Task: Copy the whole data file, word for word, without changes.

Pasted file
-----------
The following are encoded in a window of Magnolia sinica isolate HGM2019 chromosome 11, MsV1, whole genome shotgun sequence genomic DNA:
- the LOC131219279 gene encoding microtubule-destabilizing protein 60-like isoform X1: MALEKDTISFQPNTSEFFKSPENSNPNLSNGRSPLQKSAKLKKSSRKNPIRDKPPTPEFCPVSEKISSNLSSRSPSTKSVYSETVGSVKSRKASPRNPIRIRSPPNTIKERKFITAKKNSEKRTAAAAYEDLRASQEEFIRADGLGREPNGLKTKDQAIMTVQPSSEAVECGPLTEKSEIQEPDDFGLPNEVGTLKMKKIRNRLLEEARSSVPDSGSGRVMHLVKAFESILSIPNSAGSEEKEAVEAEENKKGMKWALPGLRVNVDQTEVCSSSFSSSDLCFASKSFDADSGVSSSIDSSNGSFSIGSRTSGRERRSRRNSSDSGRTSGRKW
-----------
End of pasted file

The following are encoded in a window of Magnolia sinica isolate HGM2019 chromosome 11, MsV1, whole genome shotgun sequence genomic DNA:
- the LOC131219279 gene encoding microtubule-destabilizing protein 60-like isoform X1: MALEKDTISFQPNTSEFFKSPENSNPNLSNGRSPLQKSAKLKKSSRKNPIRDKPPTPEFCPVSEKISSNLSSRSPSTKSVYSETVGSVKSRKASPRNPIRIRSPPNTIKERKFITAKKNSEKRTAAAAYEDLRASQEEFIRADGLGREPNGLKTKDQAIMTVQPSSEAVECGPLTEKSEIQEPDDFGLPNEVGTLKMKKIRNRLLEEARSSVPDSGSGRVMHLVKAFESILSIPNSAGSEEKEAVEAEENKKGMKWALPGLRVNVDQTEVCSSSFSSSDLCFASKSFDADSGVSSSIDSSNGSFSIGSRTSGRERRSRRNSSDSGRTSGRKW